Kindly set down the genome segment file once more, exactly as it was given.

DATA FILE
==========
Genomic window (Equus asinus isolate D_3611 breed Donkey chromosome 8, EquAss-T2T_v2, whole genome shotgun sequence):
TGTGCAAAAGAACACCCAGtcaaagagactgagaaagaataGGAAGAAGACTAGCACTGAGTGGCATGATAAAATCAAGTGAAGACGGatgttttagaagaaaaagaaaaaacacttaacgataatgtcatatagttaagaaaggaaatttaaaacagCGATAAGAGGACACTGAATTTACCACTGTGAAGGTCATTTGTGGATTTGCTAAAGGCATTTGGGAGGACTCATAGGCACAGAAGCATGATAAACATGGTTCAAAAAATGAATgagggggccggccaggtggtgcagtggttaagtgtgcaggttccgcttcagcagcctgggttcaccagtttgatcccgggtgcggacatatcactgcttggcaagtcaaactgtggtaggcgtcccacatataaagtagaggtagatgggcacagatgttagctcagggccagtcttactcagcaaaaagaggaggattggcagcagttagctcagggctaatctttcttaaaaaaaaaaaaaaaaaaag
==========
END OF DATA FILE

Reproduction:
Genomic window (Equus asinus isolate D_3611 breed Donkey chromosome 8, EquAss-T2T_v2, whole genome shotgun sequence):
TGTGCAAAAGAACACCCAGtcaaagagactgagaaagaataGGAAGAAGACTAGCACTGAGTGGCATGATAAAATCAAGTGAAGACGGatgttttagaagaaaaagaaaaaacacttaacgataatgtcatatagttaagaaaggaaatttaaaacagCGATAAGAGGACACTGAATTTACCACTGTGAAGGTCATTTGTGGATTTGCTAAAGGCATTTGGGAGGACTCATAGGCACAGAAGCATGATAAACATGGTTCAAAAAATGAATgagggggccggccaggtggtgcagtggttaagtgtgcaggttccgcttcagcagcctgggttcaccagtttgatcccgggtgcggacatatcactgcttggcaagtcaaactgtggtaggcgtcccacatataaagtagaggtagatgggcacagatgttagctcagggccagtcttactcagcaaaaagaggaggattggcagcagttagctcagggctaatctttcttaaaaaaaaaaaaaaaaaaag